Maker, the company’s two-seat prototype that first flew less than a year ago, is now ready for a live audience. As it rises from the apron, countless cell phones held overhead record video as engineers on the ground put the two-person electric vertical take-off and landing (eVTOL) aircraft through its paces.
With seating for four passengers and a pilot, Midnight will have 12 wing-mounted rotors and a V-tail, similar to Maker. The aircraft will be designed to take off vertically, with its six front rotors tilting from vertical to horizontal positions as the aircraft transitions to forward flight.
Archer intends for Midnight to be optimised for operating back-to-back trips over distances of about 20mi (30km), with charging times of approximately 10min between flights, the company says. It will be able to carry payload exceeding 450kg (1,000lb). Its maiden flight is scheduled for the first half of 2023.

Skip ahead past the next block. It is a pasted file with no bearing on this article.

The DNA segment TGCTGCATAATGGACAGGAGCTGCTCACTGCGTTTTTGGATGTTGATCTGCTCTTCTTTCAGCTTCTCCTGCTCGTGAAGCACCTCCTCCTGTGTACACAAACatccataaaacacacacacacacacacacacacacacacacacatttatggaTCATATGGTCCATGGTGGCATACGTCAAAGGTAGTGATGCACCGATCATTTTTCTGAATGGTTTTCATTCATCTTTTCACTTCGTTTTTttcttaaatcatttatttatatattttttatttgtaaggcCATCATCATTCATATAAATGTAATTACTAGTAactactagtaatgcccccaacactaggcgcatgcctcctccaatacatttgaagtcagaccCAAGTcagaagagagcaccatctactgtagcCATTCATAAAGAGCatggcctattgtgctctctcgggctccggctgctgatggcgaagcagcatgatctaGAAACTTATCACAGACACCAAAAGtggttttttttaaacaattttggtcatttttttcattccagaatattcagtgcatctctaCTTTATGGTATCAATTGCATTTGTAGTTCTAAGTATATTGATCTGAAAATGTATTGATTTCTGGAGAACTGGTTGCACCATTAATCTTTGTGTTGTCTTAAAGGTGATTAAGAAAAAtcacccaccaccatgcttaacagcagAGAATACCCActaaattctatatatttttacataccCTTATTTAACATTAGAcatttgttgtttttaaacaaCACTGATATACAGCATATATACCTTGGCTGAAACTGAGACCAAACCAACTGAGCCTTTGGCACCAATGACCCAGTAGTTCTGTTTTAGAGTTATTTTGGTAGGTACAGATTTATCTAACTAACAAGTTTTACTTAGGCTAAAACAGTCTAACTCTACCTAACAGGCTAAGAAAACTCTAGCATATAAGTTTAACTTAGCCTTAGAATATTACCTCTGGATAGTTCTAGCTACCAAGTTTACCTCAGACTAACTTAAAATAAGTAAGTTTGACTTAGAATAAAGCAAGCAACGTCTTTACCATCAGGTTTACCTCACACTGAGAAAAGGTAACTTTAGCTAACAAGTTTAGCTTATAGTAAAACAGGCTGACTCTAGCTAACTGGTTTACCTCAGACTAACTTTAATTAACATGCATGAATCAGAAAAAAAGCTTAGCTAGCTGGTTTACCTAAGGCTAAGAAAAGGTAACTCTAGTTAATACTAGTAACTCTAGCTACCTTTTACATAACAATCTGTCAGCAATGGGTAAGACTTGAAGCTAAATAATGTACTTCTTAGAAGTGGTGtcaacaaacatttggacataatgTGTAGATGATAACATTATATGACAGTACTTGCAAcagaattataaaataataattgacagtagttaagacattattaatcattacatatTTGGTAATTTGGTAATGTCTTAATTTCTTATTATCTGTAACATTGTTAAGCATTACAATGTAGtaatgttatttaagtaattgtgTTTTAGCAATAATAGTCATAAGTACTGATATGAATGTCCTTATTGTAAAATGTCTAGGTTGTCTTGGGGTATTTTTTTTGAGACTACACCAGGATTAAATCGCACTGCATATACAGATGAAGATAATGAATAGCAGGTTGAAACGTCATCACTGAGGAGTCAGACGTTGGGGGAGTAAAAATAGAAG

Midnight is the design that Archer hopes to certify for commercial service by the end of 2024. The airframer aims to be first to get the Federal Aviation Administration’s blessing in this cutting-edge slice of the aviation market.
But the price of this aviation revolution is high – and rewards distant. CEO Goldstein estimates it will take between $500 million and $1 billion to shepherd an aircraft through the FAA’s certification process.